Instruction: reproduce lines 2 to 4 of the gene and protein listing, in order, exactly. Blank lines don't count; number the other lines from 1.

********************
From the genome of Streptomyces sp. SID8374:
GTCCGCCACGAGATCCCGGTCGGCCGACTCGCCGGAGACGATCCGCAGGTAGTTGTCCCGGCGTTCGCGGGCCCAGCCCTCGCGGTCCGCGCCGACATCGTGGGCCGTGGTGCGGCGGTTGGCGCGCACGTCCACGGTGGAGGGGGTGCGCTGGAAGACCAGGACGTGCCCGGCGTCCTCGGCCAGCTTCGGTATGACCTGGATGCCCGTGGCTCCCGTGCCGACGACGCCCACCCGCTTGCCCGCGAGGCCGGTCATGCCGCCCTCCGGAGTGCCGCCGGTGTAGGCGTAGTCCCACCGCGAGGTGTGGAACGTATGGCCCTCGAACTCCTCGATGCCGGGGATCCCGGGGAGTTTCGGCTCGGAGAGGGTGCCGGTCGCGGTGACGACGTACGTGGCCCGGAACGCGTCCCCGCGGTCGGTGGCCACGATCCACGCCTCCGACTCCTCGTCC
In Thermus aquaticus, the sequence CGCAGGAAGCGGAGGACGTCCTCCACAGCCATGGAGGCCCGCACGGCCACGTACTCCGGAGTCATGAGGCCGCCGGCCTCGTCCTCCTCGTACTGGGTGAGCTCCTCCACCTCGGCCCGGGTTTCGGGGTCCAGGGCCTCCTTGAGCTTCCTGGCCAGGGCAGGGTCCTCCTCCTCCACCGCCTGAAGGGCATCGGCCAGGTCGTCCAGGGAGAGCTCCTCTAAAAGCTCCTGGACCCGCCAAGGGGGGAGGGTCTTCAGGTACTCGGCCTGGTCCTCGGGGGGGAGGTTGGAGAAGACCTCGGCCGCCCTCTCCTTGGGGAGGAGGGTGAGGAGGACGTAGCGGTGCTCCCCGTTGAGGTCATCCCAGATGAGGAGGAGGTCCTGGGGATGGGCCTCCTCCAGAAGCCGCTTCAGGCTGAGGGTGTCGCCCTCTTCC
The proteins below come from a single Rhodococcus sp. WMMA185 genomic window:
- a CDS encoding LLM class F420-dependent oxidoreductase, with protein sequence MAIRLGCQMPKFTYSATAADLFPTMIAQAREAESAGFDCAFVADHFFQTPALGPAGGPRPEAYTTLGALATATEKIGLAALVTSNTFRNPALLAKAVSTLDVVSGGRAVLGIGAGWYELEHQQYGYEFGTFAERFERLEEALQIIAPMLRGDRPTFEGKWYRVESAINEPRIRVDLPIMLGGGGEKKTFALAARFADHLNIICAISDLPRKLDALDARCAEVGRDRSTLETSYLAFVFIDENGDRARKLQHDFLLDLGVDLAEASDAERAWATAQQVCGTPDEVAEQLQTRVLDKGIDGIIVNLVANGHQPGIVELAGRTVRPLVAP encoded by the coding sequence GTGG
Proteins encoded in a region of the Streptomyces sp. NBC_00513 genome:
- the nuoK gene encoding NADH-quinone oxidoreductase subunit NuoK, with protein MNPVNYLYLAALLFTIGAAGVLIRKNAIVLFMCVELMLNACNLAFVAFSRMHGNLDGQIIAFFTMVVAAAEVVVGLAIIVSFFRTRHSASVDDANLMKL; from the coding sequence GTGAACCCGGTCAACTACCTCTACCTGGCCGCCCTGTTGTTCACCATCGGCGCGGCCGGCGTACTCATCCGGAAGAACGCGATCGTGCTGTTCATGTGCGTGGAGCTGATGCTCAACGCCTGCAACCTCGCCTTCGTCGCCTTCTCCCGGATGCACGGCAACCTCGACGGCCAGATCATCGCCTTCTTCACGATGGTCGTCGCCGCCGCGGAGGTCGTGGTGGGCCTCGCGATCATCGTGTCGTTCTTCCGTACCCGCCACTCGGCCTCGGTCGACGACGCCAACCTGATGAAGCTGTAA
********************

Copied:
GTCCGCCACGAGATCCCGGTCGGCCGACTCGCCGGAGACGATCCGCAGGTAGTTGTCCCGGCGTTCGCGGGCCCAGCCCTCGCGGTCCGCGCCGACATCGTGGGCCGTGGTGCGGCGGTTGGCGCGCACGTCCACGGTGGAGGGGGTGCGCTGGAAGACCAGGACGTGCCCGGCGTCCTCGGCCAGCTTCGGTATGACCTGGATGCCCGTGGCTCCCGTGCCGACGACGCCCACCCGCTTGCCCGCGAGGCCGGTCATGCCGCCCTCCGGAGTGCCGCCGGTGTAGGCGTAGTCCCACCGCGAGGTGTGGAACGTATGGCCCTCGAACTCCTCGATGCCGGGGATCCCGGGGAGTTTCGGCTCGGAGAGGGTGCCGGTCGCGGTGACGACGTACGTGGCCCGGAACGCGTCCCCGCGGTCGGTGGCCACGATCCACGCCTCCGACTCCTCGTCC
In Thermus aquaticus, the sequence CGCAGGAAGCGGAGGACGTCCTCCACAGCCATGGAGGCCCGCACGGCCACGTACTCCGGAGTCATGAGGCCGCCGGCCTCGTCCTCCTCGTACTGGGTGAGCTCCTCCACCTCGGCCCGGGTTTCGGGGTCCAGGGCCTCCTTGAGCTTCCTGGCCAGGGCAGGGTCCTCCTCCTCCACCGCCTGAAGGGCATCGGCCAGGTCGTCCAGGGAGAGCTCCTCTAAAAGCTCCTGGACCCGCCAAGGGGGGAGGGTCTTCAGGTACTCGGCCTGGTCCTCGGGGGGGAGGTTGGAGAAGACCTCGGCCGCCCTCTCCTTGGGGAGGAGGGTGAGGAGGACGTAGCGGTGCTCCCCGTTGAGGTCATCCCAGATGAGGAGGAGGTCCTGGGGATGGGCCTCCTCCAGAAGCCGCTTCAGGCTGAGGGTGTCGCCCTCTTCC
The proteins below come from a single Rhodococcus sp. WMMA185 genomic window: